Charlie
    #3
  4. shel-bou

    shel-bou Adventurer

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    Had the same problem with my 1986 R100.
    1. use a voltmeter to see if there is voltage at the pin in the plug which supplies non working light.
    2.If there is voltage check light and circut board with voltmeter on ohms.
    3. If no voltage see if there is voltage in wire suppling pin.
    4.If there is voltage in wire but not the pin then plug is faulty.
    5.If no voltage in wire trace back thru loom.

    On my bike the plug was faulty didn't want to buy new so I bought used slightly different colour code on wires. Used clymers manual schematic to match the wires. When buying used plug there are two different types I think change was 1979-1980. Check Max BMW fiche.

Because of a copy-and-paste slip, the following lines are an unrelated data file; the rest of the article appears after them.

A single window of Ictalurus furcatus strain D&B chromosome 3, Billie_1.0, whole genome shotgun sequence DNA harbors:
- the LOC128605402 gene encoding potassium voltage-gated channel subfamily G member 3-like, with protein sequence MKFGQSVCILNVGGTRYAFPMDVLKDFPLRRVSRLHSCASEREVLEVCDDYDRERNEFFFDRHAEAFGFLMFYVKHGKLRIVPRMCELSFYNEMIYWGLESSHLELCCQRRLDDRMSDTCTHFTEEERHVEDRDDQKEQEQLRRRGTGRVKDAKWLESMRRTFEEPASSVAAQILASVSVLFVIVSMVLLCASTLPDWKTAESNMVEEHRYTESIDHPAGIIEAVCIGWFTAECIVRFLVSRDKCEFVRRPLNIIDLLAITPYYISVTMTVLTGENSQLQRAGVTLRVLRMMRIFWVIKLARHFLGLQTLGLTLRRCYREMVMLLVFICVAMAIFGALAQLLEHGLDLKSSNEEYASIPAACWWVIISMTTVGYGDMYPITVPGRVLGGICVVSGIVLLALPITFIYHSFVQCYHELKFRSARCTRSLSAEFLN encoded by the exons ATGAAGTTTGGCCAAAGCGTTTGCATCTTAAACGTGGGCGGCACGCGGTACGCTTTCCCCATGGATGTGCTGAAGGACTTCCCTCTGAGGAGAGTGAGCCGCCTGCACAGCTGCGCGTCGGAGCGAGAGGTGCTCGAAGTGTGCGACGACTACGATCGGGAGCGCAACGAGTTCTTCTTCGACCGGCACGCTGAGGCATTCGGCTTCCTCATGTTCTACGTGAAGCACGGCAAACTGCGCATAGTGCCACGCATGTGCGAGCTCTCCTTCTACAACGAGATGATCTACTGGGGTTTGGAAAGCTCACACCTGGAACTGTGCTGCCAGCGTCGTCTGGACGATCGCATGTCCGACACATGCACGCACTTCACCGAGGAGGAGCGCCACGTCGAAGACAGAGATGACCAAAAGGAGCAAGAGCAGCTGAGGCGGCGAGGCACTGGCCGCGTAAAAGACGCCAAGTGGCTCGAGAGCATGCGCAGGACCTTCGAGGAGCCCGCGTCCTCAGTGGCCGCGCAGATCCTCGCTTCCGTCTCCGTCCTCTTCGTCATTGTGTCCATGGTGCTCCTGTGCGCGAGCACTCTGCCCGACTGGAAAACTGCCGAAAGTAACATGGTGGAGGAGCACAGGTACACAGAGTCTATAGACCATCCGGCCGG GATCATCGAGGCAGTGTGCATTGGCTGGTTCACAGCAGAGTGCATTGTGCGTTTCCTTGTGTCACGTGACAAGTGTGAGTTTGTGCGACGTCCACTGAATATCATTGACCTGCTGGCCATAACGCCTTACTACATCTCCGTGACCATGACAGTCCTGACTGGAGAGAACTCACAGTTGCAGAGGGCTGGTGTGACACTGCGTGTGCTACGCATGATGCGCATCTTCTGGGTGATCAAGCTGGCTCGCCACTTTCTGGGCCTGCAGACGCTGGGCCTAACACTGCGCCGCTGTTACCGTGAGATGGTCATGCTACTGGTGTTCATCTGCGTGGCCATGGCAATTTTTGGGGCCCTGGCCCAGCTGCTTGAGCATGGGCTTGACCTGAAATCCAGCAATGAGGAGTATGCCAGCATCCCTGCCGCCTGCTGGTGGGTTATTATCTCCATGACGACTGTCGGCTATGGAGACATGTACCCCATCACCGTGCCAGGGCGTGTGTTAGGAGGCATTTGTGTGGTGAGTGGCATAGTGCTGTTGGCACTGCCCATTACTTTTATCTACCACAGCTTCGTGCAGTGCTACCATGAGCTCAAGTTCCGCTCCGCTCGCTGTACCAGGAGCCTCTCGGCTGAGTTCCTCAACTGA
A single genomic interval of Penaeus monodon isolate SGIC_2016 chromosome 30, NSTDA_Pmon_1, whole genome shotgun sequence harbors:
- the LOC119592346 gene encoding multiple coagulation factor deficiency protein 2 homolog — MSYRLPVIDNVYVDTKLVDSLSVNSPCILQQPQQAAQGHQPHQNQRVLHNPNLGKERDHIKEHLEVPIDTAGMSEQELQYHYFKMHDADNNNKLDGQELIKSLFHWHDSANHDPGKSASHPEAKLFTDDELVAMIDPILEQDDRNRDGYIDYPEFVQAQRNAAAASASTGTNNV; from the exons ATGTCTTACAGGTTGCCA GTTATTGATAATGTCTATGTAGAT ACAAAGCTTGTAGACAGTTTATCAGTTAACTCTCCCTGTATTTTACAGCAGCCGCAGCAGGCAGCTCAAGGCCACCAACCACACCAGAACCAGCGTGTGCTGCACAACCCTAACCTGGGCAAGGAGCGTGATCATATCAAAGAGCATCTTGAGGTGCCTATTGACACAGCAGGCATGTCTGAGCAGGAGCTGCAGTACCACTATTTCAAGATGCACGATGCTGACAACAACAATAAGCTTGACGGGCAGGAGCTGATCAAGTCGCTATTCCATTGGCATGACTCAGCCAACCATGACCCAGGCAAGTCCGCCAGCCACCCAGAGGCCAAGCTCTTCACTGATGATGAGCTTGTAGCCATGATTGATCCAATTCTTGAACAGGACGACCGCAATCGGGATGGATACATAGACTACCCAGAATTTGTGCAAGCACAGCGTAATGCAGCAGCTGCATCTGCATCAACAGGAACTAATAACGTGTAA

#4
  5. boxerboy81

    boxerboy81 Stay Horizontal

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    Are we talking about the thick multi female plug that fits into the rear of the instrument shell, which the circuit board within the shell fits into?

    Only clean the plugs with electrical cleaner, avoid using a dremel and small attachment. The plugs will be clean, but might also be loose.

    The internal circuit board might be toast after these many years, so an inspection and testing as described above may be a valuable start.

    If the plug at the top of the loom (which fits into the back of the instruments) is toast, then I believe they are nla.

    I've previously read that they were made by Wurth, but not any more. A good used one is an option, but then it still needs to be spliced into the old loom.
    #5
  6. Wirespokes

    Wirespokes Beemerholics Anonymous

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    I believe the wiring harness plug used to be available, but not any longer. A decent used harness is the solution there. Check it out as already suggested. There are numbers on the plug for each connection and those are listed in the wiring diagram.